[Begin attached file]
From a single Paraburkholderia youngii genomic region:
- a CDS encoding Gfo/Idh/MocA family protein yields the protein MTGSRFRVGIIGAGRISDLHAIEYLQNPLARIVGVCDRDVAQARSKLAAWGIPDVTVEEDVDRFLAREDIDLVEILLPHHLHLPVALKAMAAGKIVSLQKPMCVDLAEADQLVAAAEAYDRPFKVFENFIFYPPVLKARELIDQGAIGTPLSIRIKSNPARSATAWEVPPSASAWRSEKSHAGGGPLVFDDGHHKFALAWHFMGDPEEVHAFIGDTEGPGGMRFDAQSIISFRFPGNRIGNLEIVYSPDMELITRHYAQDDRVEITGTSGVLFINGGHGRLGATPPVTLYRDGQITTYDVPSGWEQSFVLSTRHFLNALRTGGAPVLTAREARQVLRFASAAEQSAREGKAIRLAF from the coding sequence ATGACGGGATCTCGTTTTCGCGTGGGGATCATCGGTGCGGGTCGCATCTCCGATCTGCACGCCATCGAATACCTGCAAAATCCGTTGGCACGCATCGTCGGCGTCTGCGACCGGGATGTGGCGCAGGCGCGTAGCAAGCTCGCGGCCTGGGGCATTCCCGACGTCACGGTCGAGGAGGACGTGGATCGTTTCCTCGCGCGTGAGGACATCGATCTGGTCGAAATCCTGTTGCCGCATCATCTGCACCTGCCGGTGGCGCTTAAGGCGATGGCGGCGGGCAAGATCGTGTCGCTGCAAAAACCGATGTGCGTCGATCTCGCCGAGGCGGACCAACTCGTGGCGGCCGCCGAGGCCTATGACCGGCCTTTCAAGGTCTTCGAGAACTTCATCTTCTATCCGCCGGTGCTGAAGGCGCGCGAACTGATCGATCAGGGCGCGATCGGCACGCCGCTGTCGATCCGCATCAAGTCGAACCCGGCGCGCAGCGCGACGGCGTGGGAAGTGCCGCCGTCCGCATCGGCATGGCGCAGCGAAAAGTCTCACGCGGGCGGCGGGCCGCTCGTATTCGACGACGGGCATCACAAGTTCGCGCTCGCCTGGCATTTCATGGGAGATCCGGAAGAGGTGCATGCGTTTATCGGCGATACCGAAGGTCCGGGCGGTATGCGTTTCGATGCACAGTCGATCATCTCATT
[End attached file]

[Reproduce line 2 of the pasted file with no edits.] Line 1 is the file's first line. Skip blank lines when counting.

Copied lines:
- a CDS encoding Gfo/Idh/MocA family protein yields the protein MTGSRFRVGIIGAGRISDLHAIEYLQNPLARIVGVCDRDVAQARSKLAAWGIPDVTVEEDVDRFLAREDIDLVEILLPHHLHLPVALKAMAAGKIVSLQKPMCVDLAEADQLVAAAEAYDRPFKVFENFIFYPPVLKARELIDQGAIGTPLSIRIKSNPARSATAWEVPPSASAWRSEKSHAGGGPLVFDDGHHKFALAWHFMGDPEEVHAFIGDTEGPGGMRFDAQSIISFRFPGNRIGNLEIVYSPDMELITRHYAQDDRVEITGTSGVLFINGGHGRLGATPPVTLYRDGQITTYDVPSGWEQSFVLSTRHFLNALRTGGAPVLTAREARQVLRFASAAEQSAREGKAIRLAF from the coding sequence ATGACGGGATCTCGTTTTCGCGTGGGGATCATCGGTGCGGGTCGCATCTCCGATCTGCACGCCATCGAATACCTGCAAAATCCGTTGGCACGCATCGTCGGCGTCTGCGACCGGGATGTGGCGCAGGCGCGTAGCAAGCTCGCGGCCTGGGGCATTCCCGACGTCACGGTCGAGGAGGACGTGGATCGTTTCCTCGCGCGTGAGGACATCGATCTGGTCGAAATCCTGTTGCCGCATCATCTGCACCTGCCGGTGGCGCTTAAGGCGATGGCGGCGGGCAAGATCGTGTCGCTGCAAAAACCGATGTGCGTCGATCTCGCCGAGGCGGACCAACTCGTGGCGGCCGCCGAGGCCTATGACCGGCCTTTCAAGGTCTTCGAGAACTTCATCTTCTATCCGCCGGTGCTGAAGGCGCGCGAACTGATCGATCAGGGCGCGATCGGCACGCCGCTGTCGATCCGCATCAAGTCGAACCCGGCGCGCAGCGCGACGGCGTGGGAAGTGCCGCCGTCCGCATCGGCATGGCGCAGCGAAAAGTCTCACGCGGGCGGCGGGCCGCTCGTATTCGACGACGGGCATCACAAGTTCGCGCTCGCCTGGCATTTCATGGGAGATCCGGAAGAGGTGCATGCGTTTATCGGCGATACCGAAGGTCCGGGCGGTATGCGTTTCGATGCACAGTCGATCATCTCATT